Dally, married to a man 9 years younger, wrote this after reading Michael’s piece: Until now I have felt rather isolated, as far as our age gap goes. But now I'm saying, "Wa-hoo! No big deal!" (which it has never been for my hubby) I'm 63 and he's 54, and we've been married 8 years.

Another anonymous commenter in a him+17 marriage for 21 years writes: I was more uncomfortable about the age difference than he was at the start (he was 30 and I was 47) and now I can't imagine why I was so concerned.

But here’s my favorite. This, from KK, who has a younger boyfriend: I tell people that I did not rob the cradle, he robbed the grave! He pursued me until I finally gave in...thinking it was just a whimsy and it wouldn't last.

I’m happy to know my experience wasn’t unusual. I wonder if we just can’t believe our good fortune in finding a soul mate and so we tamp down our expectations. I’ll just have a fling, we tell ourselves, or it’ll be fun as long as it lasts. And then, surprise! It lasts!


Thursday, August 18, 2011

AARP's advice for Cougars

How to be a cougar? First, get rid of the old-lady underwear. Go for the sexy stuff, advises AARP. Get a thong! A push-up bra! Garter belts!

AARP has joined the Cougar Nation. In “How to Be a Cougar: 7 steps to snagging a younger man,” author Pamela Satran tells older women to get flashy and trashy.  Forget about “making love.” Just “have sex. ” Oh, and this: be sure to tell that young man how AWESOME he is.

“Let’s practice,” writes Satran.
Young guy: "I'm in my third year of law school." You: "Awesome!"

Young guy: "I'm into skateboarding and hanging out with my dog, Spike." You: "Awesome!"

Young guy: "Let's get naked." You: "Whoa there! I mean, awesome!"
We burned our bras 40 years ago for this??  Well, OK. I never did actually burn a bra, but I did have that “click” moment of radicalization so aptly described by Jane O’Reilly in the first issue of Ms. Magazine in 1971. (Mine wasn’t about lingerie; it was about being assigned to make coffee for the men in the office.)

Probably I never burned a bra because I had so few of them. I once had lots of lacy lingerie when I was too young to make much use of it. (Although my sister did introduce me to the man who became my first husband by saying, This is my sister who wears black underwear. That was in the pre-Gloria Steinem days. Thanks, sis.)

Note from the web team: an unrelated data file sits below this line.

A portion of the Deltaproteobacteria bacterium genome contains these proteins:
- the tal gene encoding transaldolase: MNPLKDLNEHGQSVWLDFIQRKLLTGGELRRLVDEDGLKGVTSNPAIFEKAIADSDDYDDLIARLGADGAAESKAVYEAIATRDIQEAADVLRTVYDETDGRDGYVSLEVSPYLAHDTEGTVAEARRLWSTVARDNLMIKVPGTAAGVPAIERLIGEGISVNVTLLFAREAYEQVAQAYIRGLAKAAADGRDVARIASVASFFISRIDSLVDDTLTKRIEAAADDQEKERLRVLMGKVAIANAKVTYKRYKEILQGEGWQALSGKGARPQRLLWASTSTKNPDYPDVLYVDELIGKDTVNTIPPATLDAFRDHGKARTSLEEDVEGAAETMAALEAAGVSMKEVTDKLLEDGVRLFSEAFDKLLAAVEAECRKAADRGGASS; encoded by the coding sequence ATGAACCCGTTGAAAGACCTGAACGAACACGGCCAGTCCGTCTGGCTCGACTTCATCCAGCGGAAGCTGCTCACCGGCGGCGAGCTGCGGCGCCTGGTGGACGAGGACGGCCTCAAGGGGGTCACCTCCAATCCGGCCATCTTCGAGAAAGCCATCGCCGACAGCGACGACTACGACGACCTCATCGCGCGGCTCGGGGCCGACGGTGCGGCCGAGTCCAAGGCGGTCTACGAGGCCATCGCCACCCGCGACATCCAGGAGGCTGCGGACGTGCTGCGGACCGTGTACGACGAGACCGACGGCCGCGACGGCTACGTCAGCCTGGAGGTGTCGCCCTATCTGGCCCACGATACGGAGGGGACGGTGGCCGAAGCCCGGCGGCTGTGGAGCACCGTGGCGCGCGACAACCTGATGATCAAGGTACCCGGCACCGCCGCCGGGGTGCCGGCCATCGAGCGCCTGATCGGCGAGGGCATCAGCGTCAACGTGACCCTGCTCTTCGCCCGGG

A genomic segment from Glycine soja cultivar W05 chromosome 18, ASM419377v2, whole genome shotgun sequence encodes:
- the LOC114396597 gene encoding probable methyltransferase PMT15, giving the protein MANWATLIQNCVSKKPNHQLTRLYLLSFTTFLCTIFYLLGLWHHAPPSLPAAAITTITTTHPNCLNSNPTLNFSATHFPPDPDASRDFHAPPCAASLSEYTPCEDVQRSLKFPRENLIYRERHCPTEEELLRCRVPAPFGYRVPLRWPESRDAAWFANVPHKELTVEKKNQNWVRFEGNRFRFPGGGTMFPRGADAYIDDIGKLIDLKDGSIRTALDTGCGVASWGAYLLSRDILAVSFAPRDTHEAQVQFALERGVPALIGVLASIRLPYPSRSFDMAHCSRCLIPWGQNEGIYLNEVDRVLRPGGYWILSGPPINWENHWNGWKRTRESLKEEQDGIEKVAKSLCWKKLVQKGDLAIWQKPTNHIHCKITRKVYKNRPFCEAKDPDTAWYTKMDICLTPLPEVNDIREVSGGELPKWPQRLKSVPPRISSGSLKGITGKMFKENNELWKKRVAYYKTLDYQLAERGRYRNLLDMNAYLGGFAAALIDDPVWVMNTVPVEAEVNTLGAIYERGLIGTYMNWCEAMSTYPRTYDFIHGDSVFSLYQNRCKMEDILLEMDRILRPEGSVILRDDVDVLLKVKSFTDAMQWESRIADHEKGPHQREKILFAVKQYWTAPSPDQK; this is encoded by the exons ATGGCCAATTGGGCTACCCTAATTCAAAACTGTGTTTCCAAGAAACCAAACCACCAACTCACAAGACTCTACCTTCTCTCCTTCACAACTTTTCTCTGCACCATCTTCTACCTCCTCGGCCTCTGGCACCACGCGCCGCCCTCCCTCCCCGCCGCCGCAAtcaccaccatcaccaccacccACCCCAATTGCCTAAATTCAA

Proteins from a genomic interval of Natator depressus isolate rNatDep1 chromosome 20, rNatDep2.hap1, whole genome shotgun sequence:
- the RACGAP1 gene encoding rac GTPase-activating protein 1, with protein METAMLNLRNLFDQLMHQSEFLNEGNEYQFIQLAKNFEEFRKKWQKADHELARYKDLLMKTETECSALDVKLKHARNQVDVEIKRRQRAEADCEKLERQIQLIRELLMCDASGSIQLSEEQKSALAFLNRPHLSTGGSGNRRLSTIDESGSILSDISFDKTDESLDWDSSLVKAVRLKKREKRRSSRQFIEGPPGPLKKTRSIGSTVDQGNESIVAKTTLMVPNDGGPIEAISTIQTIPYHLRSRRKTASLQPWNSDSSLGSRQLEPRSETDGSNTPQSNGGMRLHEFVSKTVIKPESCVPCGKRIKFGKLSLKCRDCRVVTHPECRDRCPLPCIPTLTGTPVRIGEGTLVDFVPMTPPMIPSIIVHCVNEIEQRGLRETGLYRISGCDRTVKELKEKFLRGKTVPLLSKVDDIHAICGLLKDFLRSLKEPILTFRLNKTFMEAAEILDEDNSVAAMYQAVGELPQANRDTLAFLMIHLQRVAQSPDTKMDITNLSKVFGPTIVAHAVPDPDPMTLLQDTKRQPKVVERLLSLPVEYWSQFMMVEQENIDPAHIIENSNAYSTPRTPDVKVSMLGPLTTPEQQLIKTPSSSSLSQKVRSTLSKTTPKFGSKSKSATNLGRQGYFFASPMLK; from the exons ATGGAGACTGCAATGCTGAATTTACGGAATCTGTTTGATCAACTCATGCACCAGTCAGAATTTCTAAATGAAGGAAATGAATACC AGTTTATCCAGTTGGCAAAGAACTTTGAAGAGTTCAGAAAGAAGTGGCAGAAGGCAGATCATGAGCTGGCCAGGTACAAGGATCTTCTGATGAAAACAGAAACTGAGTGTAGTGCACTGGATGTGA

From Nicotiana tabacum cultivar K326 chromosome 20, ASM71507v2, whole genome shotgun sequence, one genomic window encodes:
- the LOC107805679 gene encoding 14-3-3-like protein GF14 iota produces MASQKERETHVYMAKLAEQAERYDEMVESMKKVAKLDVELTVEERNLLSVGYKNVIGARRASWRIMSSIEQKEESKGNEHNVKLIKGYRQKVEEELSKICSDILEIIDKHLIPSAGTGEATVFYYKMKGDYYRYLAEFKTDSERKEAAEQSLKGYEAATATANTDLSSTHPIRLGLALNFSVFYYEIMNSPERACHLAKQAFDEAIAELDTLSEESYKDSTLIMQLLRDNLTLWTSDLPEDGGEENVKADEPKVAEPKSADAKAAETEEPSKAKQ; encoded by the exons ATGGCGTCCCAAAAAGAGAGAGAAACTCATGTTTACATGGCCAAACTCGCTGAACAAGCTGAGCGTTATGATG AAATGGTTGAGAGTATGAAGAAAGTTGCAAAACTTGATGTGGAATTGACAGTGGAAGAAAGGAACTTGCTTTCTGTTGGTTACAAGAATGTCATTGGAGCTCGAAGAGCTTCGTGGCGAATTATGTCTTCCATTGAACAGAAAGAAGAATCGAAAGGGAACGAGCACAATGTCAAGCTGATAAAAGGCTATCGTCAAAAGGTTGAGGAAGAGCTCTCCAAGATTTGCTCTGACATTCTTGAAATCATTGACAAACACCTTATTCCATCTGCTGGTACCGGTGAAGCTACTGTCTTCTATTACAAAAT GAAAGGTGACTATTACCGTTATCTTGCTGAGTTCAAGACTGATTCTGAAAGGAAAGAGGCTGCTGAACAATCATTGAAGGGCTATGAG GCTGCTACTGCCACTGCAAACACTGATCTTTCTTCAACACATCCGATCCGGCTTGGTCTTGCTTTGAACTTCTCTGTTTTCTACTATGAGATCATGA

In the heady days of liberation, we protested being sex objects and trashed the Frederick’s-of-Hollywood look. Now, apparently, buying hot pink pushups is a way to feel good about yourself, for women young and old, married or single, cougars or not. That’s probably good, in a full-circle kind of way. But what about flaunting that slinky bustier?  Some young women in the post-Steinem era seem to be reframing the underwear question in a provocative way, leaving little to wonder about. We are sexy, they say. But we are not sex objects. And we will not be told to make coffee for the guys in the next office.

Perhaps older women can take a lesson from their young sisters in the Advanced Lingerie department. But that advice about attracting a younger man by flashing your thong and pandering to his ego seems creepy to me. It prowls at the edge of an era when women thought they couldn’t be both sexy AND smart, when they believed they had to act stupid before a man would find them interesting. Really, AARP? Awesome?

That’s a little like asking, Coffee, tea, or me?

Saturday, August 13, 2011

A hole in the shape of a child



“Everyone has holes in their lives; mine just happens to be child-shaped.”

That elegant description of childlessness comes from the blog Life Without Baby, where the writer, Lisa Manterfield, posted this week about childlessness from a man’s perspective. She quotes me (I'm the man's perspective), and it's all part of a three-way blog conversation that began with a post published on the blog Childless by Marriage.

Childless by Marriage, in its post, referred to what I’ve written here about how marrying an older woman meant that I’d likely not have children (I also wrote about it here). Sheri’s written about childlessness as well. Our situation isn’t a truth for all age-gap couples, but it’s been a big part – or absence – in our lives.

I don’t need to repeat what is in those posts, but for those who might be in a similar situation, this three-way blog conversation might offer some worthwhile perspectives.

Monday, August 8, 2011

I Am Confused.


Do me a favor. Read the following scenario, and note your reaction, if any.